We have driven the enemy back from our soil, we have mowed down his men by the hundreds and by the thousands, we have captured his batteries, and sent him howling and panic-stricken from the field of the fight. The blow, in its moral and its physical effects, will prove of incalculable advantage to the Southern cause.

The first regiment of the enemy that crossed over from Washington — the Zouaves of Ellsworth — have fled from the field with only two hundred left of the entire regiment. Retributive justice has overtaken the first of the enemy who put their feet upon the sacred soil of Virginia, and from six to eight hundred of them have been cut down dead upon the land which they insolently dared to invade.

Many a brave Southerner has had to fall, too — but our loss, we are confident, is small in comparison to that of the enemy. Our brave boys fought with heroic courage, but they fell in the holy cause of defence against aggression, and “it is sweet and honorable to die for one's country.” To the God of Battles let the heart of the whole South yield its tribute of praise and thanksgiving for this most signal and brilliant victory.--New Orleans Crescent, July 28.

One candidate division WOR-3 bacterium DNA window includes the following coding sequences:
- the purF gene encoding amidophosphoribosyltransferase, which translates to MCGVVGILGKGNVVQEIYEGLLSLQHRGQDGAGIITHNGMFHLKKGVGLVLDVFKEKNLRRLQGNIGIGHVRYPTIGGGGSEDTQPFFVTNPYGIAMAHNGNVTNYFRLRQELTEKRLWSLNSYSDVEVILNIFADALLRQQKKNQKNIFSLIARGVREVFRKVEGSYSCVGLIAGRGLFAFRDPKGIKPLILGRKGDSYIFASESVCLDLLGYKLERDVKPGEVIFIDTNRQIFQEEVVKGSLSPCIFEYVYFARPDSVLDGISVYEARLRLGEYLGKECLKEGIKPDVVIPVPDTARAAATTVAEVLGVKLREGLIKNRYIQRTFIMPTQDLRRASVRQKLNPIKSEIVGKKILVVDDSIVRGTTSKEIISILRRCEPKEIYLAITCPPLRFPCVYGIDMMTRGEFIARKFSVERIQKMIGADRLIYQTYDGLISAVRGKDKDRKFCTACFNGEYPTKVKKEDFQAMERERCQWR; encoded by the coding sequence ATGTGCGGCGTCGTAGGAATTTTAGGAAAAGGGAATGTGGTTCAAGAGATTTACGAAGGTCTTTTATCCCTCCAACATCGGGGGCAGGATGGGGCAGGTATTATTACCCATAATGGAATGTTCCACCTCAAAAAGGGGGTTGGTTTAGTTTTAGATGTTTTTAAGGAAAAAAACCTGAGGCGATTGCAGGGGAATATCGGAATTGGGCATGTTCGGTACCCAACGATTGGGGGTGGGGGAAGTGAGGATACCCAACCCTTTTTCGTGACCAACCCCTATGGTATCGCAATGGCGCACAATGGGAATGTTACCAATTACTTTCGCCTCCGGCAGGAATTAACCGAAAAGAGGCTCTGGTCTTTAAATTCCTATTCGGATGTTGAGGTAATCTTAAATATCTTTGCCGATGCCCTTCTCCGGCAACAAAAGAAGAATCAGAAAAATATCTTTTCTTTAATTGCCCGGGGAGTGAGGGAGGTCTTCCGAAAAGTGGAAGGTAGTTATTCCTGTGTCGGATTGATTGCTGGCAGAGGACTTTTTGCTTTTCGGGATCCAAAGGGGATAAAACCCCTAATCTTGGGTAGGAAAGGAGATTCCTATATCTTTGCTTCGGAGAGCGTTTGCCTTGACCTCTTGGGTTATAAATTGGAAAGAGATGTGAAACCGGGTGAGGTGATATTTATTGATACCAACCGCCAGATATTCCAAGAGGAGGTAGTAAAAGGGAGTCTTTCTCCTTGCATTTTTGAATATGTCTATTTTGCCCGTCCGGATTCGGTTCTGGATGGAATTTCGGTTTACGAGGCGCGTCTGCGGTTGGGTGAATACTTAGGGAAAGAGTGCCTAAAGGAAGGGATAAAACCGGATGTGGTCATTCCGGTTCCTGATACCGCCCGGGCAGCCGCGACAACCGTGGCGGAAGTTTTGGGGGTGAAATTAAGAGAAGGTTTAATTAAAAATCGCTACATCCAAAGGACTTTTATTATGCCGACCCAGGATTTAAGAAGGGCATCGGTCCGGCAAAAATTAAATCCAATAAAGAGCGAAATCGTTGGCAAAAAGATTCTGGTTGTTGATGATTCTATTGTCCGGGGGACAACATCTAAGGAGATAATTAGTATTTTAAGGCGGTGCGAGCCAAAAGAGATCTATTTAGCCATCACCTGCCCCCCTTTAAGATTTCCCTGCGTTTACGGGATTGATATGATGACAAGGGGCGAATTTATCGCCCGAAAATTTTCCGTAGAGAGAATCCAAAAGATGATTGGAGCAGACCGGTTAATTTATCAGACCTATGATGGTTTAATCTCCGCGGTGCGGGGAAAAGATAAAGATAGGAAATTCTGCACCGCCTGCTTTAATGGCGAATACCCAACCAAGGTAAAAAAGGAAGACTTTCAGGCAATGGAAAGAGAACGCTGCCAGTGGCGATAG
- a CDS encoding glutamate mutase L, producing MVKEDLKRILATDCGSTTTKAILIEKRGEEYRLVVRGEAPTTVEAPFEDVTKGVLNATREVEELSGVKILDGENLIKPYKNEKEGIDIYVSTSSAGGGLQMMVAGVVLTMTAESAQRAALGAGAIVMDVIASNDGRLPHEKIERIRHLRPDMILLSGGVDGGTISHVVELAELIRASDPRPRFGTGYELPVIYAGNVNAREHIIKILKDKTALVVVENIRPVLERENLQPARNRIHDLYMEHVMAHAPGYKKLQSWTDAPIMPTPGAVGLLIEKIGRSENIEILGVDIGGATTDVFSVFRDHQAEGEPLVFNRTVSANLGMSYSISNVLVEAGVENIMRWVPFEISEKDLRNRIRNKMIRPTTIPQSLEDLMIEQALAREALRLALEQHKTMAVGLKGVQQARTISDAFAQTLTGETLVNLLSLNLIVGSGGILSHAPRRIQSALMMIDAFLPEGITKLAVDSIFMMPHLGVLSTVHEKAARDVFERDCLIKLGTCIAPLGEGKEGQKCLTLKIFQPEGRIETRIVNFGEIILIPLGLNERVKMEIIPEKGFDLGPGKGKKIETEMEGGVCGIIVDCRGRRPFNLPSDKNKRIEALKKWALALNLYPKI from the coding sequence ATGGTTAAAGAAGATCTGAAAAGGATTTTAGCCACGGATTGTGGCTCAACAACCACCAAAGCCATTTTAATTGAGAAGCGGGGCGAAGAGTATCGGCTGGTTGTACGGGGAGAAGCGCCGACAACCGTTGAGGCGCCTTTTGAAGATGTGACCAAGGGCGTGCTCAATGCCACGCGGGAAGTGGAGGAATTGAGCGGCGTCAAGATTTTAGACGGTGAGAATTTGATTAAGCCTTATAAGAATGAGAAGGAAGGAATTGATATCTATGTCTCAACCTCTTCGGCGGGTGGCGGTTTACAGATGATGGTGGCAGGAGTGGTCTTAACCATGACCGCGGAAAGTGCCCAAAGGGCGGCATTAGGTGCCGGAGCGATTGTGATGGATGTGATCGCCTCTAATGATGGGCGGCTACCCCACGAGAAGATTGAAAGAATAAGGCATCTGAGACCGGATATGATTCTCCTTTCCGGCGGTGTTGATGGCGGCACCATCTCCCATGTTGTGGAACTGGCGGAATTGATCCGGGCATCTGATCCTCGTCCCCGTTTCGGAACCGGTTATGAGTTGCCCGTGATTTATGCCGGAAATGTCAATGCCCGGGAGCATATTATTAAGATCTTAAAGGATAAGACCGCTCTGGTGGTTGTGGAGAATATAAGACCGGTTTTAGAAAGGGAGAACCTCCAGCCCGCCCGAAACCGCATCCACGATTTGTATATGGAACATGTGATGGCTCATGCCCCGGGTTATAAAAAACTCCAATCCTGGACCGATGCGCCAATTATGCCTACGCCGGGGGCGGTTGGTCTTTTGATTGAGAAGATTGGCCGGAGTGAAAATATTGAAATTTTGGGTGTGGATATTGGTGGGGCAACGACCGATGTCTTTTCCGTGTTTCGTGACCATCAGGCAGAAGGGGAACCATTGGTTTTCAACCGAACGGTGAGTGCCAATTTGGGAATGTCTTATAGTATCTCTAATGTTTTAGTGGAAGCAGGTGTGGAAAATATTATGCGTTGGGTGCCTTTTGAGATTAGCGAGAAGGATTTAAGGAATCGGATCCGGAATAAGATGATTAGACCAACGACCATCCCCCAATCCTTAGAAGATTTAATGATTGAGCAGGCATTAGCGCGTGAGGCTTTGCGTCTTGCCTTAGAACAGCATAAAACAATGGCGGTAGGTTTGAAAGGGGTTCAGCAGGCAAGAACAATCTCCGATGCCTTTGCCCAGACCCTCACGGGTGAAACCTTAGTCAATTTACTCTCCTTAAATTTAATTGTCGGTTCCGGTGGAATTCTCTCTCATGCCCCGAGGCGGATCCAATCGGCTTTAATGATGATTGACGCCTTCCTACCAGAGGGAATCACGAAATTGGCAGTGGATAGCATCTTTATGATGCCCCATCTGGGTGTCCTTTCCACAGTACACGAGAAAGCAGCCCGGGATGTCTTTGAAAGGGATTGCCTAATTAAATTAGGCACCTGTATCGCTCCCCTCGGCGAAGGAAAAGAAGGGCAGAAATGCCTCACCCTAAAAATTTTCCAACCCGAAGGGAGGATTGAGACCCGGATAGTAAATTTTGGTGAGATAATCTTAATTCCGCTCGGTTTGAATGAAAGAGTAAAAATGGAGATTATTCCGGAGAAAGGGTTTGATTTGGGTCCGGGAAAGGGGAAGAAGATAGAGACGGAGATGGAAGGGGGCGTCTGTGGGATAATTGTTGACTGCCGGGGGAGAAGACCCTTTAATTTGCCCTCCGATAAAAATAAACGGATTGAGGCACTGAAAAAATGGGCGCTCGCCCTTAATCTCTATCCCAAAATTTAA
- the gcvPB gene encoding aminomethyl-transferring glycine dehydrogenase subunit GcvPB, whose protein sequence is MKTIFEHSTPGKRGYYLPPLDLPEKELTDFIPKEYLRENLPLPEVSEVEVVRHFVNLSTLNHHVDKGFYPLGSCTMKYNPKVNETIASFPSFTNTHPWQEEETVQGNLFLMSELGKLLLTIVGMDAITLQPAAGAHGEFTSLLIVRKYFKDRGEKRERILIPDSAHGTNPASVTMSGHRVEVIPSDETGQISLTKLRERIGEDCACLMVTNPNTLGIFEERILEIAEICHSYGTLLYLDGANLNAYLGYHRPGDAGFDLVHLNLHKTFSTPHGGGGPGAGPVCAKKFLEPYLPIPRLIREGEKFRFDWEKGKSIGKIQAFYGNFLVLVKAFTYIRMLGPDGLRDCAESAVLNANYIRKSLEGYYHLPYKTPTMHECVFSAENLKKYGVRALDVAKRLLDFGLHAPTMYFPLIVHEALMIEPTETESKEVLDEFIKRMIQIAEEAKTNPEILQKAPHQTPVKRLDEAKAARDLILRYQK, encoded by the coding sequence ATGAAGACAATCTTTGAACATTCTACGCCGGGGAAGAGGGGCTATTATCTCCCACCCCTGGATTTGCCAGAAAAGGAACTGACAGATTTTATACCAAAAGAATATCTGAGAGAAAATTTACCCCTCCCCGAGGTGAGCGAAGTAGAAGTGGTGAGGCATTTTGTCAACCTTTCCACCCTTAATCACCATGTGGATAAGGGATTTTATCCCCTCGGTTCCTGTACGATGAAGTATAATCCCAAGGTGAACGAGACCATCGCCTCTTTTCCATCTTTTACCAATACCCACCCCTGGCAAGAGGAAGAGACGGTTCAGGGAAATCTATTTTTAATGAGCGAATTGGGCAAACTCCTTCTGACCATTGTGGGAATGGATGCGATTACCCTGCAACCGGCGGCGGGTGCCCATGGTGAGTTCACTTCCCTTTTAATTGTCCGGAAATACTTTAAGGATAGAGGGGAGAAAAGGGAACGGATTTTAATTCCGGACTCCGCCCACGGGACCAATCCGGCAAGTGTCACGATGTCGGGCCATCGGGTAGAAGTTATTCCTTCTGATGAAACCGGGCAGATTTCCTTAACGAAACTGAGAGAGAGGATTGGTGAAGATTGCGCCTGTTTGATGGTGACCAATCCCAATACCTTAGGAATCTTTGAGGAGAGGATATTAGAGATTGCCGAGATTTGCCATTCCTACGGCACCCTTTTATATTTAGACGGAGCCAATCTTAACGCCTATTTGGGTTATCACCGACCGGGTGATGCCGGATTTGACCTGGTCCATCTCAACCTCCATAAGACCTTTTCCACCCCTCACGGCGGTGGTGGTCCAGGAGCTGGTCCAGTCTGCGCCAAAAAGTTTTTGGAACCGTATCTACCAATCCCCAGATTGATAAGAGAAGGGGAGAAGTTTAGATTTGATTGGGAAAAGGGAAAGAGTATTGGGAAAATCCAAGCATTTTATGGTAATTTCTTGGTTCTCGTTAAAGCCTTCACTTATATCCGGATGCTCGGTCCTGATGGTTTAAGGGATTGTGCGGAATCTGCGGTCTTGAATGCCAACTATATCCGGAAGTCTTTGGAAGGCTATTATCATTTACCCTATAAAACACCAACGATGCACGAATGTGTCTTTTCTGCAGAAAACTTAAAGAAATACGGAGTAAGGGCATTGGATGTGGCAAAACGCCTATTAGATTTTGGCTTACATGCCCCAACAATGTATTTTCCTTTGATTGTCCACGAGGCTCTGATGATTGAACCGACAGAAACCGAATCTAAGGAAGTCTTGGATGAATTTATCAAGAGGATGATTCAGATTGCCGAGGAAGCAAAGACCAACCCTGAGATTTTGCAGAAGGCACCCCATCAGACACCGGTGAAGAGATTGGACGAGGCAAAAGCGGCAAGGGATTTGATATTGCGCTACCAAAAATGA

The dead bodies of the hirelings lay in heaps on road and in field. We conquered gloriously. The enemy fought bravely and well, but their valor could not resist the courage of men under the inspiration of a grand and holy cause, and they have been utterly routed by half their number.

Our joy at this signal work of the Divine favor is tempered by the heavy loss we have sustained in the death of those who have taken the first step in a career of glorious usefulness. We bewail the death of noble spirits. And other names may be added to the gloomy list. We forbear to write them down until the mention of them can be accomplished with a fitting tribute to their virtues and valor. We would rather, at this time, rejoice and give thanks that more of our gallant sons have not fallen upon that bloody field.